By R. Brady
Swallowing anxiously, I shifted in my seat as the instructor slowly passed out the exams. I gulped again, sending a flurry of butterflies into my stomach. I took a slow, deep breath to attempt to calm my nerves and the thick packet was placed on my desk with a soft thump. I cautiously flipped to the first page, glanced at the first question, and felt my heart drop to the floor. My eyes hastily scanned the first page, and then the second. My breaths became quicker and quicker as I peeked at classmates around me. Some had the same confused, anxious look on their faces. Looking back at the test, I read the first question for what seemed like the one hundredth times. Each time left me feeling more and more confused and helpless. I tried to rack my brain for an answer, but each question drew blanks. Our class didn’t learn this, I realized, and I dreaded having to guess my way through the entire first two pages of the final exam.
Last semester, I took a class that had two teachers for the same subject. I didn’t think it would be a problem until I opened that thick packet on the second day of final exams. The teacher that I had had for the class taught the information slower, so the other class with a different teacher was ahead of us. On the final exam, the first two pages contained information that our class hadn’t learned.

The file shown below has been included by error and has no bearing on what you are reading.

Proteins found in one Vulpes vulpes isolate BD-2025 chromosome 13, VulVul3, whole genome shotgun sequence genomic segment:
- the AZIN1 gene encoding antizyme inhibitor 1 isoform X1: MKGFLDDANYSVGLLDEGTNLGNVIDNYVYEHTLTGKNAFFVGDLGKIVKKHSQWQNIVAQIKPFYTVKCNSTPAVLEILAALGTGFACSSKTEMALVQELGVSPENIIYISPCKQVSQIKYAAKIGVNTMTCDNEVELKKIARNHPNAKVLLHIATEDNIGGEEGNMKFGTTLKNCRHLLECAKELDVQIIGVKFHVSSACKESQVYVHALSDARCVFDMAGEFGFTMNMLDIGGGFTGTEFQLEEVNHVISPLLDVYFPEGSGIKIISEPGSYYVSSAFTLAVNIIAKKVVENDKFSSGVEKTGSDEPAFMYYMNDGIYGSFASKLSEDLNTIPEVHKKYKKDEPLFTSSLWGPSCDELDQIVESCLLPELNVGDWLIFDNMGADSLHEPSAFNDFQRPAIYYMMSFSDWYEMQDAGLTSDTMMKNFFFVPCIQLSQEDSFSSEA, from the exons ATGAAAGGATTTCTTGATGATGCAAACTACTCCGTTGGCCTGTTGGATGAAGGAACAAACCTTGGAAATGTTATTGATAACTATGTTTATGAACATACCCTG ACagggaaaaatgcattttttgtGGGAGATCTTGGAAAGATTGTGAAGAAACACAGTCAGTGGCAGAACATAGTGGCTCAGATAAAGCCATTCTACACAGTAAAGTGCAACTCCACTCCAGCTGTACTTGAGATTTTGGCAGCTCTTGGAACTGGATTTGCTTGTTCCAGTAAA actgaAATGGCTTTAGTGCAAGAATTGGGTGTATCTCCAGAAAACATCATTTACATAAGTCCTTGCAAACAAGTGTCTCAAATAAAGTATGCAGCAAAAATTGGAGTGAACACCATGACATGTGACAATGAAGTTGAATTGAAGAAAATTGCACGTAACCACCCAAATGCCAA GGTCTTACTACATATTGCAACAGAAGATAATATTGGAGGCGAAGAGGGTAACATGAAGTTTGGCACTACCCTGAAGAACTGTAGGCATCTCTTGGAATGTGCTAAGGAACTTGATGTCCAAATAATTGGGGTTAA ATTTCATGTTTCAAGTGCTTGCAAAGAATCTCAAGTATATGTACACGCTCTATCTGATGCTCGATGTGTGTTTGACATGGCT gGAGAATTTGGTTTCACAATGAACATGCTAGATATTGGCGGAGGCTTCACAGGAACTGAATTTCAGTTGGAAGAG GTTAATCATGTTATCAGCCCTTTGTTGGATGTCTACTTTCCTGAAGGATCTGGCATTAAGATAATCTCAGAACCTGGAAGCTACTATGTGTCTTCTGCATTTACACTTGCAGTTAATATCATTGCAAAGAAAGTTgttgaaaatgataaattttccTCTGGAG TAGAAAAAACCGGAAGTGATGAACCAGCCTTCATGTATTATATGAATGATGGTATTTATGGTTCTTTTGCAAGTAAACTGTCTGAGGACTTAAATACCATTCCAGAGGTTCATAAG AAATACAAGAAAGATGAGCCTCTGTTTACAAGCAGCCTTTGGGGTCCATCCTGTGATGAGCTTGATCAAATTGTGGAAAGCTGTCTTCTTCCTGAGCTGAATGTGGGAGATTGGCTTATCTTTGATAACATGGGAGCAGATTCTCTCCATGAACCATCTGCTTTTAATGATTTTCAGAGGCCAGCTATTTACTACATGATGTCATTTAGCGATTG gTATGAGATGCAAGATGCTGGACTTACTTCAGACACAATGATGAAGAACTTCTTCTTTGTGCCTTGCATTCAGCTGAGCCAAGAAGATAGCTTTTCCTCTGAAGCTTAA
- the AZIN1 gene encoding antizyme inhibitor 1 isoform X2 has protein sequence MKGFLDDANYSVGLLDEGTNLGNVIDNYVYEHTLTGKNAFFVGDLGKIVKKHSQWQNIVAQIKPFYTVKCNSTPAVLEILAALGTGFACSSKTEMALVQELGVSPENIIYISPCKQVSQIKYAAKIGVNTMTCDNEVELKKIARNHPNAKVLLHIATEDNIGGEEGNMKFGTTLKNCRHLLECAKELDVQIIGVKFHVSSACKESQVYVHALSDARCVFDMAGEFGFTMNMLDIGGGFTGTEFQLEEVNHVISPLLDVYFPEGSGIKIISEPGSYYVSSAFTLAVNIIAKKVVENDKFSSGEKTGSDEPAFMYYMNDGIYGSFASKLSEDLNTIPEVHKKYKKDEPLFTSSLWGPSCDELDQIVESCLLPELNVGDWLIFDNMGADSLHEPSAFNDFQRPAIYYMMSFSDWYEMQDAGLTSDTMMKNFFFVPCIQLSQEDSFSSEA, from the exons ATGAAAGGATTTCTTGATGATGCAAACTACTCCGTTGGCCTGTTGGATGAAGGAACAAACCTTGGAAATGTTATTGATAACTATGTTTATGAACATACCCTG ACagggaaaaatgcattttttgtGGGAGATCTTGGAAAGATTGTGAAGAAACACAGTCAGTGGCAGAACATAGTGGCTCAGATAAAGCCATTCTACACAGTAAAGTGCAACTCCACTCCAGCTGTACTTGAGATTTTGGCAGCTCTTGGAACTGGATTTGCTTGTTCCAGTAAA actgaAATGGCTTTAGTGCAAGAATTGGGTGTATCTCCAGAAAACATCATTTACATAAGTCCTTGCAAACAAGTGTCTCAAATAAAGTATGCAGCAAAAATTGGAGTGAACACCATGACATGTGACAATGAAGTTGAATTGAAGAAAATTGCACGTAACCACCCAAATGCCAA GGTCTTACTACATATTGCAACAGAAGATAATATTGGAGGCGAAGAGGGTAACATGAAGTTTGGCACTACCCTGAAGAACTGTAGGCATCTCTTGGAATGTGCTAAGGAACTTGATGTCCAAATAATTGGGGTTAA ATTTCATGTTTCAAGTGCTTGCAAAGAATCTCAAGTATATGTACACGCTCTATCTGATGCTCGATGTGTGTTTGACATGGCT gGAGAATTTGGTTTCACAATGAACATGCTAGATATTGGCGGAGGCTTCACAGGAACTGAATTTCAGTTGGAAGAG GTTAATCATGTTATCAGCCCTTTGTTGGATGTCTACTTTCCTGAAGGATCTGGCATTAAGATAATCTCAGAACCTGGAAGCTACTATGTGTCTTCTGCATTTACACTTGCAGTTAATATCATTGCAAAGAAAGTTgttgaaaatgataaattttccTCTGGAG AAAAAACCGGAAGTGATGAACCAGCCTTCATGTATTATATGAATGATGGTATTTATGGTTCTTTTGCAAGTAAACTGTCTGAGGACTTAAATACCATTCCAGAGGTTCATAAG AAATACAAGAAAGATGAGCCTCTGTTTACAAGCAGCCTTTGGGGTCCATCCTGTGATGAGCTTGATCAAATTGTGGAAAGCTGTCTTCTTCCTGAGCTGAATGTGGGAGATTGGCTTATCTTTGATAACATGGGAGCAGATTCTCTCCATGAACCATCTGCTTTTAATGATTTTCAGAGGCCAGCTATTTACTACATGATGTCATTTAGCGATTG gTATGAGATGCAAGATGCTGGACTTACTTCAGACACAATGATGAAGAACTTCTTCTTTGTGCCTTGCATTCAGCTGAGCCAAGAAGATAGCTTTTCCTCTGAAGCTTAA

Because of this experience, I think that in subjects with multiple teachers, the best solution is to have each teachers write their own exams to ensure that their students will know all of the information on the test. This way, nerve-racking situations such as mine can be avoided and students will be prepared for their final exams.
A friend and classmate of mine had the opposite experience and therefore holds a different stance on the issue. Another course that all students in our grade took also had two teachers. We each had different teachers, so our experiences with the tests were very different. While I thought my teacher had given an easy test, my friend found her teacher’s exam difficult. My friend’s stance on the issue is that giving the same exam to both classes is the most fair way to test students.
After pondering both sides of the issue, I have come to the conclusion that a compromise may be the best answer. Although I still tend to lean towards the side of the argument that there should be different tests for different teachers, I respect and understand that this is not always the most fair way to test students. One possible solution is giving the same test but having both teachers make sure all of the material was covered in both classes. This predicament may just be a situation where one students benefits and another suffers, but a compromise could solve the problem. Whether your recent final experiences were positive or negative, it is important for students to provide feedback on exams to teachers and for teachers to consider that feedback and fix the problems so that the same negative experiences won’t happen again in the future.